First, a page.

Meet Benedicta Awere-Malik of Didi Rose Jewelry
“My name is Benedicta Awere-Malik and I'm the creator of Didi Rose Jewelry.
I've always loved to make things by hand. Learned to braid hair when I was 7, learned to sew at 11 and because my mother was a baker, I've always baked. I don't remember how old I was when I started testing out recipes from my mother's books but I remember frosting/decorating my first birthday cake when I was 9. Around that time, I also used to make beads from wire. This involved cutting the wires into little pieces after taking out the copper bit then frying them a little in palm oil so they melt and look like raw uncut coral. I'm talking about the little red electrical cord that we used in Nigeria in the 80s.
Just like any woman from Southern Nigeria, I love jewelry and I always have... My grandmothers were huge gold and coral buffs. Many of the pieces I make are inspired by those amazing woman. My maternal grandmother with her patterned hoops/rustic looking pendants and my paternal grandmother with her signature long coral necklace that she tied to make it look like a lariat. Also, I love the look of gold jewelry. Doesn't hurt that it looks really great against my dark skin. And silver? Don't say it again, I love...
While in college, I started selling 18k gold jewelry as a side gig. It was while doing this that I met a Lebanese goldsmith who taught me a lot about gold and precious gems. I loved layering my necklaces. Wearing at least 5 necklaces at a time and multiple bracelets. I still wear multiple bracelets on both my wrists today.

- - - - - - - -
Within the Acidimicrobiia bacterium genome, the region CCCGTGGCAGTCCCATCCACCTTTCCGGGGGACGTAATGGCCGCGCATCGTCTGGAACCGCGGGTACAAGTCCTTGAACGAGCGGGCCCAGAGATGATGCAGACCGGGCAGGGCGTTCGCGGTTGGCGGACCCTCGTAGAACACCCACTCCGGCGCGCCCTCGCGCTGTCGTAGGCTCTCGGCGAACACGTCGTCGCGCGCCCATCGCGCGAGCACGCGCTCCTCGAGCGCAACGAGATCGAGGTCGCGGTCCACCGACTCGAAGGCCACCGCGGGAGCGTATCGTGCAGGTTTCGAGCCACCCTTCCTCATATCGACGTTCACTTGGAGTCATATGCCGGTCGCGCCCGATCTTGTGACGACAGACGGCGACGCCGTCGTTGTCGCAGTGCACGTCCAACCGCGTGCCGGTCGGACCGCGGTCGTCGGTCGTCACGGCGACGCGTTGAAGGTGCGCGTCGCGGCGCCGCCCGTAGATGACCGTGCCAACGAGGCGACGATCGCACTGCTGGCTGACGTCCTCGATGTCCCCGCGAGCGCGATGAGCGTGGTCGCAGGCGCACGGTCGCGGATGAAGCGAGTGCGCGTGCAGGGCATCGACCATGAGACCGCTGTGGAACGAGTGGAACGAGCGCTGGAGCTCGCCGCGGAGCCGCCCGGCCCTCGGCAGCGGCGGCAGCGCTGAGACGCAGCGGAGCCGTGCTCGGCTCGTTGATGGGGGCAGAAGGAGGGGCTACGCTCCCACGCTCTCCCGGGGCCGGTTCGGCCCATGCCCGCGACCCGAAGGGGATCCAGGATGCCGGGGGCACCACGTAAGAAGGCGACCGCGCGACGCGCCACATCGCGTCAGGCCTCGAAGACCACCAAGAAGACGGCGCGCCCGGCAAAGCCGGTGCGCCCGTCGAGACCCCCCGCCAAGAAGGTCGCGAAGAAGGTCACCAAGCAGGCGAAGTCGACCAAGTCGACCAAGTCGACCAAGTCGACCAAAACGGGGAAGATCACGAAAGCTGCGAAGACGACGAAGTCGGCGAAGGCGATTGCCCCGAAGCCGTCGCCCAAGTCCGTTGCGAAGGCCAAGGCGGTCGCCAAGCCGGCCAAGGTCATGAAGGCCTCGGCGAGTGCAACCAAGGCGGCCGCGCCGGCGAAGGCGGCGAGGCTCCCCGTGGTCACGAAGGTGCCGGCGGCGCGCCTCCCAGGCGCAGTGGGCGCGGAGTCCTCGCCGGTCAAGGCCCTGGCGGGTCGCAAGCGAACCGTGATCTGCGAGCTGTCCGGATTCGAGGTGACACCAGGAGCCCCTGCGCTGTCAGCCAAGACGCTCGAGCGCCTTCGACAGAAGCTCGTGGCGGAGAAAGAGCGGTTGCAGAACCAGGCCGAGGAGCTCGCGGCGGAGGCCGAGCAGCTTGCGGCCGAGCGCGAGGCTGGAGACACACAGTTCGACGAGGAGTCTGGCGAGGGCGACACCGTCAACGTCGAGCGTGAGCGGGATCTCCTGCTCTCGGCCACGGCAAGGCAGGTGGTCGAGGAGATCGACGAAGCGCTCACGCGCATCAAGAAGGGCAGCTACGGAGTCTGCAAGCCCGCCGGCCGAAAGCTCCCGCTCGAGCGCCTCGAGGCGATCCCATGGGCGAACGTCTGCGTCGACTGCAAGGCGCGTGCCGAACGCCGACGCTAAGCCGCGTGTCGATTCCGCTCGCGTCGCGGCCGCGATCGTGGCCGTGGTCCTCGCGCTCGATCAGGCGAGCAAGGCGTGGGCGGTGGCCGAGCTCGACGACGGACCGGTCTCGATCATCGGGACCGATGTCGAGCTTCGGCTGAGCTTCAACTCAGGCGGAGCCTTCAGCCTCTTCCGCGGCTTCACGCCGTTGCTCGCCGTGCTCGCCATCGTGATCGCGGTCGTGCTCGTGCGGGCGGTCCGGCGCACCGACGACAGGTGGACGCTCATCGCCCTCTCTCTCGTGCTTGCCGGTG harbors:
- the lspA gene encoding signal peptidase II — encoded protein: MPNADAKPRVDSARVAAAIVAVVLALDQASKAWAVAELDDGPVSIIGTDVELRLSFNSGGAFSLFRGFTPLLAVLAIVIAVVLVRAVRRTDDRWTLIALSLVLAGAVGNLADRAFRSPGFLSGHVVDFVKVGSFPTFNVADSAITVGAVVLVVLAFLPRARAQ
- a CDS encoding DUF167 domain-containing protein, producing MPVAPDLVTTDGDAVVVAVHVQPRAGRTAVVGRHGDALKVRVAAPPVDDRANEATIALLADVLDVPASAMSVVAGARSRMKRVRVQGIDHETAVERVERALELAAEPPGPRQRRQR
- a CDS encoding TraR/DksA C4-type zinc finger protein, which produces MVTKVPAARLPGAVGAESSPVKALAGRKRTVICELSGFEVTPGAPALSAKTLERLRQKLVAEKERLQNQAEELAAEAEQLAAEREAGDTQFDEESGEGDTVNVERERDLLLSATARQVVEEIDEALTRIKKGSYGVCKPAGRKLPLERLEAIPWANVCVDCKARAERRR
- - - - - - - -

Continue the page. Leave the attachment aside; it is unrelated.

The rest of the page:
After I graduated with a diploma in Business Management in 2003, I tried looking for a job but couldn't find one. I was no longer in the gold business at this time so, one day out of boredom, I took out a coral set that i'd worn to my grandmother's funeral and decided to revamp it. I had reacted badly to the metal in the piece but I really loved the beads. I had a few different images in my head of what I wanted to turn the necklace into (it was an elaborate piece) but I had no idea how to get it done so, I looked in the classifieds section of the papers to find bead stores in my city. Found a couple. The first had a very rude owner but in the second shop I met a very lovely lady who was instrumental in my learning how to create jewelry pieces.
After revamping my coral necklace, my friends wanted me to make them some so, I did and that was how Didi Rose Jewelry was born. Didi was a childhood nickname and I really love roses. A few times, I've walked away from making jewelry but I always came back to it but at last in 2009, I made the decision to forge ahead and never stop.
I'd always created elaborate pieces of jewelry with beads and wire but I yearned to be able to make pieces that can be worn everyday. The kind that don't need to be worn only when there's a party or some time of celebration. Initially, I learned to set stones in simple prongs and made some sketches which i sent to a company in Isreal to create for me. Just the bases which i'll set stones into but they stole my designs and that made my mind up for me. I had to learn how to solder and fabricate my own.
2017 and a different country. Plenty of time to learn. Close to the material source which means I didn't have to pay a ton of money to have my tools/equipment shipped to me and I knew I was ready.
When I first came to America, Swarovski crystals were my preferred stones until I was introduced to the world of gemstones and that created a whole new addiction. I couldn't believe the variety of turquoise. Prior to this time, I only knew the turquoise the Lebanese goldsmith Richard showed me which turned out to be sleeping beauty. I bought and still buy a lot of natural gemstones which I now use in my work.
There was a lot of nail biting, finger roasting, thumb smashing and hours of watching videos but I finally taught myself the basics. The rest of what I can currently do just came with constant practice. I still learn and I have plans to take classes in the second half of this year plus many more classes moving forward.
In the meantime, I continue to do what I love creating some pretty pieces for you that I hope you will cherish forever and pass on to your loved ones...”